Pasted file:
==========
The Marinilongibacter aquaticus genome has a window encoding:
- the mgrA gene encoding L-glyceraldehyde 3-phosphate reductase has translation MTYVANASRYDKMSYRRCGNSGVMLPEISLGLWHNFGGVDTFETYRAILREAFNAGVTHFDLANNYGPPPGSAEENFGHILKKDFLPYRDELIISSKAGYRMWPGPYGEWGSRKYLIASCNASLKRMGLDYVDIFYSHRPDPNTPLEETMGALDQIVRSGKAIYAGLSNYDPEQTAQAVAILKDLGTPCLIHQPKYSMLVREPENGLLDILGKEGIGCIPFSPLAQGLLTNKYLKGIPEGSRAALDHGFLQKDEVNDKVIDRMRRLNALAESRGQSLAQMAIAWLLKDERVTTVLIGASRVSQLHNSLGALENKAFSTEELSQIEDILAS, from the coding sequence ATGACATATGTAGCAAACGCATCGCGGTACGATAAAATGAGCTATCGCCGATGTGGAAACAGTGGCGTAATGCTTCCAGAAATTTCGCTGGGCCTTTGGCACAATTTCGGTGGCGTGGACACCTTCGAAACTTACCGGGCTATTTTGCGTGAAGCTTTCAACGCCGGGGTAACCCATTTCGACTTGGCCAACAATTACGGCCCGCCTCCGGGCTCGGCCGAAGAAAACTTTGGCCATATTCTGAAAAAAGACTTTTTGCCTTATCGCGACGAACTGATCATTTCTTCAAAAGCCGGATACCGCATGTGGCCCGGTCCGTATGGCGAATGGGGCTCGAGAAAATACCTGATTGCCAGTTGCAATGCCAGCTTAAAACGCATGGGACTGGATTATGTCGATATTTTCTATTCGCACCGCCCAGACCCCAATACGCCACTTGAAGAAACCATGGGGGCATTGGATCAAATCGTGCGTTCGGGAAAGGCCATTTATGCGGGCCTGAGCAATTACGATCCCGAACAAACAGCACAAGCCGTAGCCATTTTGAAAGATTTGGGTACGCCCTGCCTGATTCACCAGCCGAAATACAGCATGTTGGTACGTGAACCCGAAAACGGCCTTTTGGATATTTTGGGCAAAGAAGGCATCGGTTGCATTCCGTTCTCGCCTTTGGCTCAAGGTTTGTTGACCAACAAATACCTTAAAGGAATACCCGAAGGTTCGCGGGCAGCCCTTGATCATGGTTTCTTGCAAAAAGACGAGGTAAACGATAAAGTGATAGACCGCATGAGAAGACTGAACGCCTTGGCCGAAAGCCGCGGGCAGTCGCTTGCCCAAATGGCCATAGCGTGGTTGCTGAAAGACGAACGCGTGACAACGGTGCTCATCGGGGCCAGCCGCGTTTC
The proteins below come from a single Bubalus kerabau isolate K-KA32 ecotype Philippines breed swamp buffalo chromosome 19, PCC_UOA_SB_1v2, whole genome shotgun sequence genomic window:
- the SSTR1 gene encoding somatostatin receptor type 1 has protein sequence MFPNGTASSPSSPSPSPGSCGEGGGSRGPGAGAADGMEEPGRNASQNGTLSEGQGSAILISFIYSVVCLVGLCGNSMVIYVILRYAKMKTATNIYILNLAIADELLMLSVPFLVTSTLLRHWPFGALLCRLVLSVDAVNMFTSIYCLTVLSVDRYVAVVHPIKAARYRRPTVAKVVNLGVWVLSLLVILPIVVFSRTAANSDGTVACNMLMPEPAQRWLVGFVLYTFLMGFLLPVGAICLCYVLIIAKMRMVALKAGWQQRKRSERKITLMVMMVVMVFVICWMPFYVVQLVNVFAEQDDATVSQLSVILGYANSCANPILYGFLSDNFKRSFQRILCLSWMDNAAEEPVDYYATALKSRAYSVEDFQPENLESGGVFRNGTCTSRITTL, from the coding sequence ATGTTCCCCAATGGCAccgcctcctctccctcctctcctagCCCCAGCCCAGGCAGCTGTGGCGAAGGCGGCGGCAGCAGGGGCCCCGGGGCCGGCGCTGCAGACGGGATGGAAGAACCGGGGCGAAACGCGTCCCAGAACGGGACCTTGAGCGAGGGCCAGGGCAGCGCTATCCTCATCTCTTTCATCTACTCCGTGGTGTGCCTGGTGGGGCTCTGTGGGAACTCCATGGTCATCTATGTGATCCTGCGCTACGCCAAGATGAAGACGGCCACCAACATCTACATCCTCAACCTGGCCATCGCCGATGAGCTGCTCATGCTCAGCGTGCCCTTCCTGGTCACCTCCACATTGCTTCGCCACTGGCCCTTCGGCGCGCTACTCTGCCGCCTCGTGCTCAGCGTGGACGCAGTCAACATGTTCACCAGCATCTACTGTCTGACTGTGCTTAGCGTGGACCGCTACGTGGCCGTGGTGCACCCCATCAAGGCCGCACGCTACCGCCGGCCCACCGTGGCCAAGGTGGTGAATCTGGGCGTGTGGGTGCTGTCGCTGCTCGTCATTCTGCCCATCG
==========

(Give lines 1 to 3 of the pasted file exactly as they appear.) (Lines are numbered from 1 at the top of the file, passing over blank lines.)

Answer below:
The Marinilongibacter aquaticus genome has a window encoding:
- the mgrA gene encoding L-glyceraldehyde 3-phosphate reductase has translation MTYVANASRYDKMSYRRCGNSGVMLPEISLGLWHNFGGVDTFETYRAILREAFNAGVTHFDLANNYGPPPGSAEENFGHILKKDFLPYRDELIISSKAGYRMWPGPYGEWGSRKYLIASCNASLKRMGLDYVDIFYSHRPDPNTPLEETMGALDQIVRSGKAIYAGLSNYDPEQTAQAVAILKDLGTPCLIHQPKYSMLVREPENGLLDILGKEGIGCIPFSPLAQGLLTNKYLKGIPEGSRAALDHGFLQKDEVNDKVIDRMRRLNALAESRGQSLAQMAIAWLLKDERVTTVLIGASRVSQLHNSLGALENKAFSTEELSQIEDILAS, from the coding sequence ATGACATATGTAGCAAACGCATCGCGGTACGATAAAATGAGCTATCGCCGATGTGGAAACAGTGGCGTAATGCTTCCAGAAATTTCGCTGGGCCTTTGGCACAATTTCGGTGGCGTGGACACCTTCGAAACTTACCGGGCTATTTTGCGTGAAGCTTTCAACGCCGGGGTAACCCATTTCGACTTGGCCAACAATTACGGCCCGCCTCCGGGCTCGGCCGAAGAAAACTTTGGCCATATTCTGAAAAAAGACTTTTTGCCTTATCGCGACGAACTGATCATTTCTTCAAAAGCCGGATACCGCATGTGGCCCGGTCCGTATGGCGAATGGGGCTCGAGAAAATACCTGATTGCCAGTTGCAATGCCAGCTTAAAACGCATGGGACTGGATTATGTCGATATTTTCTATTCGCACCGCCCAGACCCCAATACGCCACTTGAAGAAACCATGGGGGCATTGGATCAAATCGTGCGTTCGGGAAAGGCCATTTATGCGGGCCTGAGCAATTACGATCCCGAACAAACAGCACAAGCCGTAGCCATTTTGAAAGATTTGGGTACGCCCTGCCTGATTCACCAGCCGAAATACAGCATGTTGGTACGTGAACCCGAAAACGGCCTTTTGGATATTTTGGGCAAAGAAGGCATCGGTTGCATTCCGTTCTCGCCTTTGGCTCAAGGTTTGTTGACCAACAAATACCTTAAAGGAATACCCGAAGGTTCGCGGGCAGCCCTTGATCATGGTTTCTTGCAAAAAGACGAGGTAAACGATAAAGTGATAGACCGCATGAGAAGACTGAACGCCTTGGCCGAAAGCCGCGGGCAGTCGCTTGCCCAAATGGCCATAGCGTGGTTGCTGAAAGACGAACGCGTGACAACGGTGCTCATCGGGGCCAGCCGCGTTTC
The proteins below come from a single Bubalus kerabau isolate K-KA32 ecotype Philippines breed swamp buffalo chromosome 19, PCC_UOA_SB_1v2, whole genome shotgun sequence genomic window: